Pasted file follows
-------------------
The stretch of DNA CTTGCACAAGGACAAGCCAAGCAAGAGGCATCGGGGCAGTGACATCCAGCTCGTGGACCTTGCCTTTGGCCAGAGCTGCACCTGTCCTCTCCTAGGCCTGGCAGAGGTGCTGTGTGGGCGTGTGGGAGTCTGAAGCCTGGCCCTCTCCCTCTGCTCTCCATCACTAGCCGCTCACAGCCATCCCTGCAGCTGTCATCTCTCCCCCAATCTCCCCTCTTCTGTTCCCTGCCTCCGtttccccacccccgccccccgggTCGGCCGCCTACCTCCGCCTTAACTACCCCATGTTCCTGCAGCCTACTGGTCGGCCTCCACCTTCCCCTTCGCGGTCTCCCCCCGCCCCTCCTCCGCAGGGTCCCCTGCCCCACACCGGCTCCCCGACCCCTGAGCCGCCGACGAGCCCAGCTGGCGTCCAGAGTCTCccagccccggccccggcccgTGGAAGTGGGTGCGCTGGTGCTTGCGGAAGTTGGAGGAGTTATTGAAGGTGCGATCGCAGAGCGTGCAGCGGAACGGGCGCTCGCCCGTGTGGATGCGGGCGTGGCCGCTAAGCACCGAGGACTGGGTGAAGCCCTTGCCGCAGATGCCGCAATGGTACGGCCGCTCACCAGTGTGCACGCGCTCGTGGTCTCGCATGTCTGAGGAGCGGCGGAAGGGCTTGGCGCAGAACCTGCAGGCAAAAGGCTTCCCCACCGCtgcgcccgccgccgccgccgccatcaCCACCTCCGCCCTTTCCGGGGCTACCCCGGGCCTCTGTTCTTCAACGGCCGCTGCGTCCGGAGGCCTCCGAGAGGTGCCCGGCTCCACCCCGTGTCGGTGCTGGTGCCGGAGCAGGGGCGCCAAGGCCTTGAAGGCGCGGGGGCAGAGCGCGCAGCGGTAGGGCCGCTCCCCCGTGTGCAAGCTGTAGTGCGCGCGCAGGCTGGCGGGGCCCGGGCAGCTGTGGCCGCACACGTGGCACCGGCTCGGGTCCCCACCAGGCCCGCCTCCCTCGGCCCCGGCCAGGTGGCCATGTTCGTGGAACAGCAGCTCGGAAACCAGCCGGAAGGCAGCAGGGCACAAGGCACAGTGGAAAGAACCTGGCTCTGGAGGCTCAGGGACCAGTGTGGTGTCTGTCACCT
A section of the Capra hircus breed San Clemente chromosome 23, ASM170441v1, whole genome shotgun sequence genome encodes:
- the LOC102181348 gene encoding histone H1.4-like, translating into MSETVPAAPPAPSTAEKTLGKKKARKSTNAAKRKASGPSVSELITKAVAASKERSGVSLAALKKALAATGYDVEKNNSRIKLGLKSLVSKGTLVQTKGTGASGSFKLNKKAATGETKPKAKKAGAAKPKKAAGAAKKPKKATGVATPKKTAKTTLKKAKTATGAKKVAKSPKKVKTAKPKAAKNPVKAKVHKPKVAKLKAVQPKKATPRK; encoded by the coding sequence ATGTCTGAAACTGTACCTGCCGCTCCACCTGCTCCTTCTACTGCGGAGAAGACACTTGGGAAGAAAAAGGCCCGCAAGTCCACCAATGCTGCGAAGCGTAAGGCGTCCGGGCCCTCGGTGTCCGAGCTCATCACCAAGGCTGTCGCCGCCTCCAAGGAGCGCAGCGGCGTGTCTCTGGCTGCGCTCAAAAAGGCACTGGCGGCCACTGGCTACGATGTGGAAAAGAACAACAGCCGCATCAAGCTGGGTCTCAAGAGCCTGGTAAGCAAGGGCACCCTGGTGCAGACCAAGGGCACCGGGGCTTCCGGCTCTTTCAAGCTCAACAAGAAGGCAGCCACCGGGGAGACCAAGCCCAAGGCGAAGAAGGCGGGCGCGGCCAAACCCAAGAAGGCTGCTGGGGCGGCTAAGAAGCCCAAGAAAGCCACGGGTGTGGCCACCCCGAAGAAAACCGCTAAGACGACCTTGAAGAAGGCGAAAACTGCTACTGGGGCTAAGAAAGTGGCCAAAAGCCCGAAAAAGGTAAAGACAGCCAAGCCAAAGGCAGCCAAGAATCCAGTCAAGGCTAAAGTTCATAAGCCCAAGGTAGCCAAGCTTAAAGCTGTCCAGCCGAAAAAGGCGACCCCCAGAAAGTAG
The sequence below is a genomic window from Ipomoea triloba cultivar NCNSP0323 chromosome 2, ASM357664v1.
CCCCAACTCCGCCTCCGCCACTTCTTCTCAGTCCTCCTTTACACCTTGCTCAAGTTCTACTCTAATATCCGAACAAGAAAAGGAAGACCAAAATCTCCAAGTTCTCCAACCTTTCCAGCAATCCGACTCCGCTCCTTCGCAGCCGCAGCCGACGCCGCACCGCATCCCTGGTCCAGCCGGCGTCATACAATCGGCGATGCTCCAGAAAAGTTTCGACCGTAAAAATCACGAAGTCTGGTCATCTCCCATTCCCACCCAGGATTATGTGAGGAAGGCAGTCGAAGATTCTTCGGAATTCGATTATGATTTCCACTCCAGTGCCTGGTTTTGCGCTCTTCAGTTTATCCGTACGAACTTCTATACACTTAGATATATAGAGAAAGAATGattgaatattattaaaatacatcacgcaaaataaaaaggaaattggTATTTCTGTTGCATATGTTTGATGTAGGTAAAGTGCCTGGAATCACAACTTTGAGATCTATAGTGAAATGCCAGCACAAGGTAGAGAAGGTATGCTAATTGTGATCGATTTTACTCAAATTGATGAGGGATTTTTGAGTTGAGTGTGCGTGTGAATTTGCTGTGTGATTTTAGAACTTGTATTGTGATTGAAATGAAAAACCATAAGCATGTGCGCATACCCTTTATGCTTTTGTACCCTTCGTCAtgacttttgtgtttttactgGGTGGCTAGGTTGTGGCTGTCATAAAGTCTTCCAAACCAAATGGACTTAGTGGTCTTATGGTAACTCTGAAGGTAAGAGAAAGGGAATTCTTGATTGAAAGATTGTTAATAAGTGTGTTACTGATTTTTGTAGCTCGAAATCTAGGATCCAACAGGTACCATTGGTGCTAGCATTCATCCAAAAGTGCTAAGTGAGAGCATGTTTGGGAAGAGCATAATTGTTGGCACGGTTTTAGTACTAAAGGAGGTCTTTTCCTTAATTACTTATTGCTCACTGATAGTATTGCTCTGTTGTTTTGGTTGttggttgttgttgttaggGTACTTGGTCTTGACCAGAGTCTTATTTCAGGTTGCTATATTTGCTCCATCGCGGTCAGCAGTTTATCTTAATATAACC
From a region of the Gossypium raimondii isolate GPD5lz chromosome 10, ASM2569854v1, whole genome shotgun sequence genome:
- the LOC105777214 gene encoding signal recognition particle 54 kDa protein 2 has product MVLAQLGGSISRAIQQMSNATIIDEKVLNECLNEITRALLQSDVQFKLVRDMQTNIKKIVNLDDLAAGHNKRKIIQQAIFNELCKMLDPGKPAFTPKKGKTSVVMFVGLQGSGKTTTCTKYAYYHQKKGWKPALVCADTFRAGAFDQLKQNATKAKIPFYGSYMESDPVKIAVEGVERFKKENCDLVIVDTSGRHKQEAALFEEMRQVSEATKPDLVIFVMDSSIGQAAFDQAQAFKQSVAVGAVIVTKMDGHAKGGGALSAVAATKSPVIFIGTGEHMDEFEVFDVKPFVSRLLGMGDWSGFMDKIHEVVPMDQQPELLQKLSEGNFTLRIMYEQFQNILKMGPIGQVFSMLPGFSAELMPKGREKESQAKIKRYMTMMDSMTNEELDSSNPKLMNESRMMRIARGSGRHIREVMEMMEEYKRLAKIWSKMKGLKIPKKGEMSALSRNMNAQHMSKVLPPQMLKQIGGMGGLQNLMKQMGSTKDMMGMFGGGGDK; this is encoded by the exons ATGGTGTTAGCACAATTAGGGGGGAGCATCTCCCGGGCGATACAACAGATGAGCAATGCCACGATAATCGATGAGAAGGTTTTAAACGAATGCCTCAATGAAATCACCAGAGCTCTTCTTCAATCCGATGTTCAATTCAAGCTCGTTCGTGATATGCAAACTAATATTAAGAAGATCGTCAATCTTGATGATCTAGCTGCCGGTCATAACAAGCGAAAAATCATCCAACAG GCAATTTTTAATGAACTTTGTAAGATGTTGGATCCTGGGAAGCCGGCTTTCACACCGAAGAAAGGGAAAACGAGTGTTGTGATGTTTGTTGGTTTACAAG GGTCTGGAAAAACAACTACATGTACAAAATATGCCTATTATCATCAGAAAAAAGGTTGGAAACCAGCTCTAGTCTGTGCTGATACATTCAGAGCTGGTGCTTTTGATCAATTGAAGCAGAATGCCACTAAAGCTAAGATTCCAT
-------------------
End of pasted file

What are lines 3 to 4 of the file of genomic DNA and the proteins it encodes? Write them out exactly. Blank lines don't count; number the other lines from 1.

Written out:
- the LOC102181348 gene encoding histone H1.4-like, translating into MSETVPAAPPAPSTAEKTLGKKKARKSTNAAKRKASGPSVSELITKAVAASKERSGVSLAALKKALAATGYDVEKNNSRIKLGLKSLVSKGTLVQTKGTGASGSFKLNKKAATGETKPKAKKAGAAKPKKAAGAAKKPKKATGVATPKKTAKTTLKKAKTATGAKKVAKSPKKVKTAKPKAAKNPVKAKVHKPKVAKLKAVQPKKATPRK; encoded by the coding sequence ATGTCTGAAACTGTACCTGCCGCTCCACCTGCTCCTTCTACTGCGGAGAAGACACTTGGGAAGAAAAAGGCCCGCAAGTCCACCAATGCTGCGAAGCGTAAGGCGTCCGGGCCCTCGGTGTCCGAGCTCATCACCAAGGCTGTCGCCGCCTCCAAGGAGCGCAGCGGCGTGTCTCTGGCTGCGCTCAAAAAGGCACTGGCGGCCACTGGCTACGATGTGGAAAAGAACAACAGCCGCATCAAGCTGGGTCTCAAGAGCCTGGTAAGCAAGGGCACCCTGGTGCAGACCAAGGGCACCGGGGCTTCCGGCTCTTTCAAGCTCAACAAGAAGGCAGCCACCGGGGAGACCAAGCCCAAGGCGAAGAAGGCGGGCGCGGCCAAACCCAAGAAGGCTGCTGGGGCGGCTAAGAAGCCCAAGAAAGCCACGGGTGTGGCCACCCCGAAGAAAACCGCTAAGACGACCTTGAAGAAGGCGAAAACTGCTACTGGGGCTAAGAAAGTGGCCAAAAGCCCGAAAAAGGTAAAGACAGCCAAGCCAAAGGCAGCCAAGAATCCAGTCAAGGCTAAAGTTCATAAGCCCAAGGTAGCCAAGCTTAAAGCTGTCCAGCCGAAAAAGGCGACCCCCAGAAAGTAG
The sequence below is a genomic window from Ipomoea triloba cultivar NCNSP0323 chromosome 2, ASM357664v1.